The U.S. Food and Drug Administration (FDA) has issued a safety warning to healthcare providers regarding the use of probiotics in pre-term babies following the death of an infant at a hospital.

The premature baby, who was less than 2.2 pounds, died at an unidentified hospital due to sepsis caused by the same species of bacteria found in the probiotics that were administered to them.

The infant was given the probiotic Evivo with MCT Oil manufactured by Infinant Health as part of in-hospital care.

"A preterm infant, birthweight <1000 g, who was administered a probiotic, Evivo with MCT Oil (Infinant Health), as part of in-hospital care, developed sepsis caused by the bacterium Bifidobacterium longum and subsequently died," the FDA said in its warning letter. "The FDA is investigating the death of this preterm infant. Genomic sequencing data demonstrate the bacterium that caused sepsis in this infant was a genetic match to the bacteria contained in this probiotic."

The agency added that it has not approved the use of any probiotic product as a drug in infants.

When probiotics are sold as a dietary supplement, it does not need FDA approval. However, when it is marketed as a drug for treating a specific disease or disorder, its safety and effectiveness should be proven through clinical trials before getting approval.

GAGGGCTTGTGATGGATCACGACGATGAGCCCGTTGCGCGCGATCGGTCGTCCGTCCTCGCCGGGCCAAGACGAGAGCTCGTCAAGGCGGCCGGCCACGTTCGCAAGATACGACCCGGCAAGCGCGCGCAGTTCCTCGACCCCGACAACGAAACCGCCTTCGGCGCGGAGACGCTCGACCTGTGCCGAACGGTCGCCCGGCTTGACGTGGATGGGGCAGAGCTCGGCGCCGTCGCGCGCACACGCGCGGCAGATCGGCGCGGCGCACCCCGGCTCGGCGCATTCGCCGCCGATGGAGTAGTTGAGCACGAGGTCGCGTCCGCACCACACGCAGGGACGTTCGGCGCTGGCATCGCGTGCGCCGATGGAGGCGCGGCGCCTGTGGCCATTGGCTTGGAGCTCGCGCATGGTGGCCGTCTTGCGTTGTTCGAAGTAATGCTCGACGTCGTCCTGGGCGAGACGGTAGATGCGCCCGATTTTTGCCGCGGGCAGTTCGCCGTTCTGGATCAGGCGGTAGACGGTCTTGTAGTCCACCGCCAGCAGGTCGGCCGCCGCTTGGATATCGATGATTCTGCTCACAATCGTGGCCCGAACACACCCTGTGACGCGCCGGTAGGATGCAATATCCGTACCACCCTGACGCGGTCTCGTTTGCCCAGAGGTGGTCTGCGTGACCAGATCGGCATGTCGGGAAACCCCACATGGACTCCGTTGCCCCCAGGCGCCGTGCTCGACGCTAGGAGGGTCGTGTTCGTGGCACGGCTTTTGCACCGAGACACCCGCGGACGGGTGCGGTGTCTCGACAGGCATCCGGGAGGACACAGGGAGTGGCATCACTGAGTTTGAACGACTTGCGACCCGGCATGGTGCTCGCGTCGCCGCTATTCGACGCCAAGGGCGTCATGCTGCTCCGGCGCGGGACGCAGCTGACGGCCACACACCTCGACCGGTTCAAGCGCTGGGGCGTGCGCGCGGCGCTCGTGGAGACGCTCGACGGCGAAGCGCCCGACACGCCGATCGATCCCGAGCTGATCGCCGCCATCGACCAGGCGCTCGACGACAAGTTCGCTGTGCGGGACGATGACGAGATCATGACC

The agency said it has noticed several unapproved probiotics being sold in the market for treating or preventing a disease or condition in infants, such as for reducing the risk of necrotizing enterocolitis (NEC) – a condition that can cause intestinal holes in premature babies as a result of tissue death in the intestine.

Microorganisms found in probiotics are potential causes of bacteremia or fungemia that can lead to severe clinical complications, especially in extremely premature or very low birthweight (VLBW) infants, the FDA warns.

The American Academy of Pediatrics (AAP) does not support the routine administration of probiotics to premature babies.

"Given the lack of FDA-regulated pharmaceutical-grade products in the United States, conflicting data on safety and efficacy, and the potential for harm in a highly vulnerable population, current evidence does not support the routine, universal administration of probiotics to preterm infants, particularly those with a birth weight of less than 1,000 grams [2.2 pounds]," AAP said in a statement.

The FDA requests healthcare providers and consumers to report adverse events from the use of probiotics both to the manufacturer and to the agency. The reports can be made on the FDA website or by calling 1- 800-FDA-1088.